I love writing novels. Like everything else in my life, I can't bear to do small projects. They have to be large endevors that will take me days and weeks and months and years to complete.
With writing in particular, I love stringing out a story, getting to know my characters, giving them space to talk - not just about the deeper matters of the universe, but about Star Wars and ice cream too- stringing out a complicated plot, writing detailed descriptions, and using every creative muscle I have to make my reader care about and understand my characters the way I do.
The problem is, there is always a point in writing a novel when I stop, stare at it, and start questioning whether it is really working. This is usually between the half-way and three-quarters point, which I find the hardest part of the book. A significant portion is already written, which means there is a great deal to live up to, stay consistant with, and remember - but the final action of the climax has not yet happened. As an author, I have to keep building towards the climax, but I can't write something that might upstage the climax. It's sort of like being between the proverbial rock and the hard place.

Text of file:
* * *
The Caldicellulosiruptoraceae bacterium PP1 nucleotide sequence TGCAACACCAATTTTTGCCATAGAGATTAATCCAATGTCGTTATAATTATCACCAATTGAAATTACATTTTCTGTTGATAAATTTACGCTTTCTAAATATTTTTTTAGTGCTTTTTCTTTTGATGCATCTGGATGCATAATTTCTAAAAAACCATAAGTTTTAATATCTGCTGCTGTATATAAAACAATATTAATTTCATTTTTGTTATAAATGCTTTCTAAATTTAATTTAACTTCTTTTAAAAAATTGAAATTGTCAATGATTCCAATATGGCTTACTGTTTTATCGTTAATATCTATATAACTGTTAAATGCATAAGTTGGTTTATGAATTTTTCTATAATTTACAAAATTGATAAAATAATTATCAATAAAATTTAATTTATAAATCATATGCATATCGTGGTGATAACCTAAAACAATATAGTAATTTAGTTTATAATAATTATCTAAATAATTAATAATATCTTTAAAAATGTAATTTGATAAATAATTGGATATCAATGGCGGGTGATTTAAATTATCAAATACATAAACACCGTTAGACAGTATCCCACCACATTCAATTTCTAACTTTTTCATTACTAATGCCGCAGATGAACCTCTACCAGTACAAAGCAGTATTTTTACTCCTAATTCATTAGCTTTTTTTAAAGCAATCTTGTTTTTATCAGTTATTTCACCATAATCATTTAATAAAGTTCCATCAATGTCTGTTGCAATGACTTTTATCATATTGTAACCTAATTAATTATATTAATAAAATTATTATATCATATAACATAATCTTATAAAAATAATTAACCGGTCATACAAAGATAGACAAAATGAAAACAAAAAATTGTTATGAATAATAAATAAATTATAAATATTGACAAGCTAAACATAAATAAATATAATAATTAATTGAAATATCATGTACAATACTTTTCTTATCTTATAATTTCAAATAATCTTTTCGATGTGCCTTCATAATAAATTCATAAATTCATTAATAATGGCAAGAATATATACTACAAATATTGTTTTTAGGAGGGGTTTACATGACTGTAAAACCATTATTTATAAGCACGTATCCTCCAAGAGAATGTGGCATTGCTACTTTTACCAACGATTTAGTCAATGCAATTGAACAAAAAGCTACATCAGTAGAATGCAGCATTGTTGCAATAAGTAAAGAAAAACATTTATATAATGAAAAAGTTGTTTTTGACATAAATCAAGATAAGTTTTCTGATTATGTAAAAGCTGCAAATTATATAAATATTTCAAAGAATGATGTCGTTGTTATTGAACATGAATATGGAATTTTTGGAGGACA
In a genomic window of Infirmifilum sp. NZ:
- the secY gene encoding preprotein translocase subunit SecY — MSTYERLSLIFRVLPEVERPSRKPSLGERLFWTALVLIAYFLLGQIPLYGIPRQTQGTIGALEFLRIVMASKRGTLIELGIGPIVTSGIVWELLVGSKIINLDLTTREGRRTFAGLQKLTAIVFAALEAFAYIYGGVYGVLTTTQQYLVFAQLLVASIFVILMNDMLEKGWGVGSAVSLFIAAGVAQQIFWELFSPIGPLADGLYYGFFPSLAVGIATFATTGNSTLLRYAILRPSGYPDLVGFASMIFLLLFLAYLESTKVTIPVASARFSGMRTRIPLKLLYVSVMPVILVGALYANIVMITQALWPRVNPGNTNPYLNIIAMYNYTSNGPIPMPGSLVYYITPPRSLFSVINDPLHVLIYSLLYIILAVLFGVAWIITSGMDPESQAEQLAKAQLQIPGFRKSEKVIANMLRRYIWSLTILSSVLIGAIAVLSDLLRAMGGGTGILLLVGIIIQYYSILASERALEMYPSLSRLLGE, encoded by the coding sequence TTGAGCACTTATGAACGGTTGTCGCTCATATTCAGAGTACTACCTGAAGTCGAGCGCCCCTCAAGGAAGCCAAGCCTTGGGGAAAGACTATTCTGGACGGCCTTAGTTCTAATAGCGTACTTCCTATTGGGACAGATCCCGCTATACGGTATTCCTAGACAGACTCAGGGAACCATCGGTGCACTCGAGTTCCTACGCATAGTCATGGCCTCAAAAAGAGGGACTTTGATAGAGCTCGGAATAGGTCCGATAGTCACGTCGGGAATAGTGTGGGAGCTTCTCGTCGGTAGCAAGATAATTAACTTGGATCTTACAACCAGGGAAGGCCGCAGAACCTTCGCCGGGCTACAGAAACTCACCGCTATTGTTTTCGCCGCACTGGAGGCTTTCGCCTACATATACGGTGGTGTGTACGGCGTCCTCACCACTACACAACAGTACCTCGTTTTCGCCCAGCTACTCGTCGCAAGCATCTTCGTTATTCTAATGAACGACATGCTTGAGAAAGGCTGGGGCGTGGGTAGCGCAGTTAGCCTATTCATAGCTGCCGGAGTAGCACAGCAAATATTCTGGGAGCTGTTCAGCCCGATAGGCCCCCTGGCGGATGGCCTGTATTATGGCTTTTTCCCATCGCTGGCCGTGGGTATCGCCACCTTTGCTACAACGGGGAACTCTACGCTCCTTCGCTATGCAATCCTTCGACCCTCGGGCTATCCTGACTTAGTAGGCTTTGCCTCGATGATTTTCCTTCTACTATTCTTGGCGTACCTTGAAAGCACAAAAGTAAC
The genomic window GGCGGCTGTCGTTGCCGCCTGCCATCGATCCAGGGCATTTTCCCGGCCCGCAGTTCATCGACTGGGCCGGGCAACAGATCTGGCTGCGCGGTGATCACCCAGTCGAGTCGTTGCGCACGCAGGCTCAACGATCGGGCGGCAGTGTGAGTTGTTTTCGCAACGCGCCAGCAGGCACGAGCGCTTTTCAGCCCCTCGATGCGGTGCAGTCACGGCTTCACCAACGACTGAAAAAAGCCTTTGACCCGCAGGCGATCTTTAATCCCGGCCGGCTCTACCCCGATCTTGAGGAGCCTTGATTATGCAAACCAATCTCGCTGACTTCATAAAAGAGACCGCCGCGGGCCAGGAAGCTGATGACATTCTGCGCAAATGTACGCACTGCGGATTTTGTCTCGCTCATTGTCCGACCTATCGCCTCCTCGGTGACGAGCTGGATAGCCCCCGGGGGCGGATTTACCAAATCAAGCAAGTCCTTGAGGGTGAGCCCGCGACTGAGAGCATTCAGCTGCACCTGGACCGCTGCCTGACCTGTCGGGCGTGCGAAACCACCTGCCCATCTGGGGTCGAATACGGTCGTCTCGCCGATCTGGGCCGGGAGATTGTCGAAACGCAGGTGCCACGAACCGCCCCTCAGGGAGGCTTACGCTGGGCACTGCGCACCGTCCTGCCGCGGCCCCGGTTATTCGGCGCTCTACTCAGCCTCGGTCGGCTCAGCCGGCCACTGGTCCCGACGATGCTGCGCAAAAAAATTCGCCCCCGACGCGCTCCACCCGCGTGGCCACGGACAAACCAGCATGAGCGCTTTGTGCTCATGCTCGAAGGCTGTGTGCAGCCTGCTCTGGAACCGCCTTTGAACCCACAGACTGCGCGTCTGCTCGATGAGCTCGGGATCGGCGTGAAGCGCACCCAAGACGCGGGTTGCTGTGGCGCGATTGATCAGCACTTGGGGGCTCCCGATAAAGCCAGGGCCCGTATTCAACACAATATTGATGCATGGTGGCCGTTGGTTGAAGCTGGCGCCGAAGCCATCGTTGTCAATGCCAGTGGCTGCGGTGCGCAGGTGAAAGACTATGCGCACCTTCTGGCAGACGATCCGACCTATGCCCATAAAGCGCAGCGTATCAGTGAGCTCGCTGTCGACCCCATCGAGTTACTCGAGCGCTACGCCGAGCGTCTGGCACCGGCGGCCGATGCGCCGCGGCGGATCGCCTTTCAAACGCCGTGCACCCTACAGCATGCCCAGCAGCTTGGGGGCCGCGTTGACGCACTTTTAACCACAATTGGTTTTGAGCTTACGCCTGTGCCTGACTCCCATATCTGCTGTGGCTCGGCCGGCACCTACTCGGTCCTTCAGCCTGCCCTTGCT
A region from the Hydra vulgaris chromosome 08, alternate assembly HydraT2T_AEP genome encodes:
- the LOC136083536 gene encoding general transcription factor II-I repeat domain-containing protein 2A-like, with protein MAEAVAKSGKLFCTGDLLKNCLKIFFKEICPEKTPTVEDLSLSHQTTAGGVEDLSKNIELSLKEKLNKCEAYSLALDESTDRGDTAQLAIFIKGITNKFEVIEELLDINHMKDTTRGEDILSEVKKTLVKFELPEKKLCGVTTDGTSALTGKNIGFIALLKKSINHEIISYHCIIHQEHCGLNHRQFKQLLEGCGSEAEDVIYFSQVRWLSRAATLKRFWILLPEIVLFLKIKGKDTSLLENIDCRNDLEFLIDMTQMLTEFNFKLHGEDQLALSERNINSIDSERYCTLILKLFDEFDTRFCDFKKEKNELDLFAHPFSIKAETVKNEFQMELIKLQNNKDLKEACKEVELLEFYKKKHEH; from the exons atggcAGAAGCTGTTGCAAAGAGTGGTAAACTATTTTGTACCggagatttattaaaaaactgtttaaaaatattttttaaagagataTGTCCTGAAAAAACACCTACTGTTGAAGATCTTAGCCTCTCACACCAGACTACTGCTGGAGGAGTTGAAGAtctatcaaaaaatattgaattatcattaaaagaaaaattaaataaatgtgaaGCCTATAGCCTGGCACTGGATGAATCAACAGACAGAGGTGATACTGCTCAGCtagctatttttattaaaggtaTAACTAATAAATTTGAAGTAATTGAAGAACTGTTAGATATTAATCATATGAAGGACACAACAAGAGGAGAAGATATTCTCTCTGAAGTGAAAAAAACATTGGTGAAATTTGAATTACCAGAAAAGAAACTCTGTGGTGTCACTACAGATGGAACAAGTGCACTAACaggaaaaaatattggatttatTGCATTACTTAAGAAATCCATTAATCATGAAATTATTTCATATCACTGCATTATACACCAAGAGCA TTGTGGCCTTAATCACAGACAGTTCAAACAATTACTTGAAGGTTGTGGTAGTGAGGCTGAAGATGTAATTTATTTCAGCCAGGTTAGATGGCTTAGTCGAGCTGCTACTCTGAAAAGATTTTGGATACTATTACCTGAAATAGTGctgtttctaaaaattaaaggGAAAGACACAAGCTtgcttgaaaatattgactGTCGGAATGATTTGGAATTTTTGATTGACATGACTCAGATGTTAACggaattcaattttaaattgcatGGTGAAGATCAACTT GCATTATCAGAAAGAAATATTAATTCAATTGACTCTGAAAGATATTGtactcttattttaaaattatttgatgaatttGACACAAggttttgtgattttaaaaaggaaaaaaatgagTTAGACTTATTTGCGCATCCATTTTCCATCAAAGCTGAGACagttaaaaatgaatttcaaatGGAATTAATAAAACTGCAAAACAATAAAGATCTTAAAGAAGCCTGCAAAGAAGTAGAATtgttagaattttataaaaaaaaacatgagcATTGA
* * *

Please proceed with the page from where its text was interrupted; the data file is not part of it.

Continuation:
I'm torn between wanting to go back and whip the existing chapters into shape and wanting to press forwards and get the entire first draft completed. And it's hard to know what to do.
So what is my plan of action? (I rather hate those words, now that I come to think of it, but one must plan action if one is to accomplish something)
I believe I'm going to press onwards and get the book written. I may fuss around with my last chapter and rewrite it for the third time- or I may not. I'm at 200 pages now, with a goal of reaching at least 300. I've got to get about two or three more chapters out before I hit the climax. The good thing is that I know exactly what is going to go into those chapters. The climax was the best plotted part of the book. My hope is that once I get these final 100 pages written, it will give me new direction, focus and encouragement to go back and restructure/edit the middle of the book.